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Michigan falls to Louisville in national title game

By Daniel Wasserman, Daily Sports Editor
Published April 8, 2013

ATLANTA — For the third time in their lives, the members of the Fab Five had to look on in despair as another team sealed a National Championship from the free-throw line.

After the Michigan men’s basketball team dominated most of the first half, Louisville stormed back in the final minutes of the opening stanza to capture the game’s momentum.

The Cardinals never relinquished it, winning the 2012-13 National Championship, 82-76.

“Sometimes you’d rather lose by 10 or 15 than four or five because you’re so close,” said junior guard Tim Hardaway Jr. “This is definitely the best game that I played in. You’re in the National Championship and you can’t really beat it. I’d trade every game before this just to get this game back.

“It hurts, it really hurts.”

Louisville (14-4 Big East, 35-5 overall) spent much of the second half attempting to pull away, only for Michigan to continually fight back. But the Wolverines could never quite get over the hump after leading for more than 19 of the game’s opening 20 minutes.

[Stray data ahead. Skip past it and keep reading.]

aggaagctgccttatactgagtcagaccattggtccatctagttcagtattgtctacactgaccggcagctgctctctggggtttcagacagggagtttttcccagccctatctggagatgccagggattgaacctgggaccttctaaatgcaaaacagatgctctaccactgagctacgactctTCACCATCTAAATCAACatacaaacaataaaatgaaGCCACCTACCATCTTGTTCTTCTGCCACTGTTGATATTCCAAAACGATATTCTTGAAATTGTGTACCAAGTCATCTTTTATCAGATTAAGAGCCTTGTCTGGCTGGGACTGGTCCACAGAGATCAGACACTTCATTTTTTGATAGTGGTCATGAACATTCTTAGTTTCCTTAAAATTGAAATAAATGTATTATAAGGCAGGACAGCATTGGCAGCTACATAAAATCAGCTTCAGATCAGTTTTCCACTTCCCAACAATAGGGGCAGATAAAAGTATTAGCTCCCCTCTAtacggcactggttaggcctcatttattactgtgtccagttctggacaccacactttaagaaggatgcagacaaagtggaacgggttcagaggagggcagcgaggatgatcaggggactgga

While Michigan’s youth didn’t show in the first half — freshman point guard Spike Albrecht carried the Wolverines with 17 first-half points — it was the Cardinals’ experience that bested a tired-looking Michigan squad in the second half.

But in a game marred by errant officiating, one incorrect foul call might have ultimately sealed the game. After completing a monstrous alley-oop to freshman forward Glenn Robinson III to cut the deficit to three — sending Michigan fans into a frenzy — sophomore point guard Trey Burke appeared to cleanly block a Peyton Siva lay-up attempt. Burke was whistled for a foul, changing the tide of the game, as Siva hit two ensuing free throws.

“I guess the ref thought it was a foul,” Burke said. “I thought I had all ball and timed it up pretty good. Unfortunately, you know, it didn’t go that way.

“I think that was a turning point. … It could have been momentum. If it was a no-call, we could’ve gotten possession. We can’t go back on that now. It was a foul.”

The Wolverines (12-6 Big Ten, 31-7 overall) later cut their deficit to four via the charity stripe — they entered the bonus with 11 minutes to play — but the Cardinals never let it get any closer. With under a minute left, Michigan forced a miss but after corralling the rebound, freshman guard Caris LeVert stepped out of bounds with 52 seconds remaining. Louisville was eventually sent to the free-throw line, where it iced the game.

Michigan has been on both sides of stunning comebacks, both in regular-season losses to Wisconsin and Penn State, and most recently, a double-digit comeback win over Kansas last weekend. It was those games that left the Wolverines believing until the clock finally expired.

“We fought for 40 minutes,” Burke said. “There was never a point in time that we gave up. … They were the better team today.”